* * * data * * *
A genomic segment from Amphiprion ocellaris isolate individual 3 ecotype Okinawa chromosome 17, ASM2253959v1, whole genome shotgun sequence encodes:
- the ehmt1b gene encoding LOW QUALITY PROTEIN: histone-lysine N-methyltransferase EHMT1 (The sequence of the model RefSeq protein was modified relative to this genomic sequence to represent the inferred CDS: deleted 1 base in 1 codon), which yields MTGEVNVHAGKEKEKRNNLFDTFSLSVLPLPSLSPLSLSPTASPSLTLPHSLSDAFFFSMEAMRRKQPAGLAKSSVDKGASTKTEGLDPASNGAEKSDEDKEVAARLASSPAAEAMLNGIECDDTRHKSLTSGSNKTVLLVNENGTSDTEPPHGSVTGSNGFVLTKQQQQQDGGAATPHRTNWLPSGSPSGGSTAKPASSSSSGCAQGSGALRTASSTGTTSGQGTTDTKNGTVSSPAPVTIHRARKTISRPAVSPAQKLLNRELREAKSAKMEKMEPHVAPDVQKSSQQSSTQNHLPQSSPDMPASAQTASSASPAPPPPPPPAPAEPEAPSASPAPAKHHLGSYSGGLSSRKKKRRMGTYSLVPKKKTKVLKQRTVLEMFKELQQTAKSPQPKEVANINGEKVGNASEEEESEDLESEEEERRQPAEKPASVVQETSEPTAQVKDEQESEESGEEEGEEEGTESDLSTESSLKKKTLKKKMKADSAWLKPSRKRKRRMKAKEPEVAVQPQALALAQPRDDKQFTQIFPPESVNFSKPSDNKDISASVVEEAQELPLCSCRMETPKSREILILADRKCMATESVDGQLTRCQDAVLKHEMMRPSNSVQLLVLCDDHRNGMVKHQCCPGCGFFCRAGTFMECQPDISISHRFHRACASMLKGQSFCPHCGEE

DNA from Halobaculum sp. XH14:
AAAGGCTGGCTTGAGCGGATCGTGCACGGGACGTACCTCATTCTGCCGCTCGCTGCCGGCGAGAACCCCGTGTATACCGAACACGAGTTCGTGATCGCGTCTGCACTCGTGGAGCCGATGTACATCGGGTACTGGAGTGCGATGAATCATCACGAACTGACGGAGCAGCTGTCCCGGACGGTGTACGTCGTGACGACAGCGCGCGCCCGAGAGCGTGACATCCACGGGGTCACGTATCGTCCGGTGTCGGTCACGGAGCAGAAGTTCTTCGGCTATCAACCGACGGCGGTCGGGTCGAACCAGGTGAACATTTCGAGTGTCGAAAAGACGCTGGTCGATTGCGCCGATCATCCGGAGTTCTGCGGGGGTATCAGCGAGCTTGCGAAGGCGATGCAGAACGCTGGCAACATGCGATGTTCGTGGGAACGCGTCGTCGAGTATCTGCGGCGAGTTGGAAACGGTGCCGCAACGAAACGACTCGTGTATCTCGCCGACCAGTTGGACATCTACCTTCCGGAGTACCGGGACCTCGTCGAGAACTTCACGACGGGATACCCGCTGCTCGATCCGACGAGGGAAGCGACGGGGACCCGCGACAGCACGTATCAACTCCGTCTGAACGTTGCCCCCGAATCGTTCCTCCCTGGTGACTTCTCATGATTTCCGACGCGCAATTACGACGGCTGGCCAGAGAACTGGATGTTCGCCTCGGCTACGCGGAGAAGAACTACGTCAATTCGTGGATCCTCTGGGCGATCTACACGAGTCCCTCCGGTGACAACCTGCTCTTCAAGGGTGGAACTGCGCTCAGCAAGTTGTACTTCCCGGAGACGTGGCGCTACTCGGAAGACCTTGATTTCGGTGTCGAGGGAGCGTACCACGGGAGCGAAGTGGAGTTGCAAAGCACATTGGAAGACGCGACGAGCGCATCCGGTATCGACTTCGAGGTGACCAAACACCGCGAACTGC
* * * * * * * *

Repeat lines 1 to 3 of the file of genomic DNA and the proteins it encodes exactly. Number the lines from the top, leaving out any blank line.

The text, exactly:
A genomic segment from Amphiprion ocellaris isolate individual 3 ecotype Okinawa chromosome 17, ASM2253959v1, whole genome shotgun sequence encodes:
- the ehmt1b gene encoding LOW QUALITY PROTEIN: histone-lysine N-methyltransferase EHMT1 (The sequence of the model RefSeq protein was modified relative to this genomic sequence to represent the inferred CDS: deleted 1 base in 1 codon), which yields MTGEVNVHAGKEKEKRNNLFDTFSLSVLPLPSLSPLSLSPTASPSLTLPHSLSDAFFFSMEAMRRKQPAGLAKSSVDKGASTKTEGLDPASNGAEKSDEDKEVAARLASSPAAEAMLNGIECDDTRHKSLTSGSNKTVLLVNENGTSDTEPPHGSVTGSNGFVLTKQQQQQDGGAATPHRTNWLPSGSPSGGSTAKPASSSSSGCAQGSGALRTASSTGTTSGQGTTDTKNGTVSSPAPVTIHRARKTISRPAVSPAQKLLNRELREAKSAKMEKMEPHVAPDVQKSSQQSSTQNHLPQSSPDMPASAQTASSASPAPPPPPPPAPAEPEAPSASPAPAKHHLGSYSGGLSSRKKKRRMGTYSLVPKKKTKVLKQRTVLEMFKELQQTAKSPQPKEVANINGEKVGNASEEEESEDLESEEEERRQPAEKPASVVQETSEPTAQVKDEQESEESGEEEGEEEGTESDLSTESSLKKKTLKKKMKADSAWLKPSRKRKRRMKAKEPEVAVQPQALALAQPRDDKQFTQIFPPESVNFSKPSDNKDISASVVEEAQELPLCSCRMETPKSREILILADRKCMATESVDGQLTRCQDAVLKHEMMRPSNSVQLLVLCDDHRNGMVKHQCCPGCGFFCRAGTFMECQPDISISHRFHRACASMLKGQSFCPHCGEE

DNA from Halobaculum sp. XH14: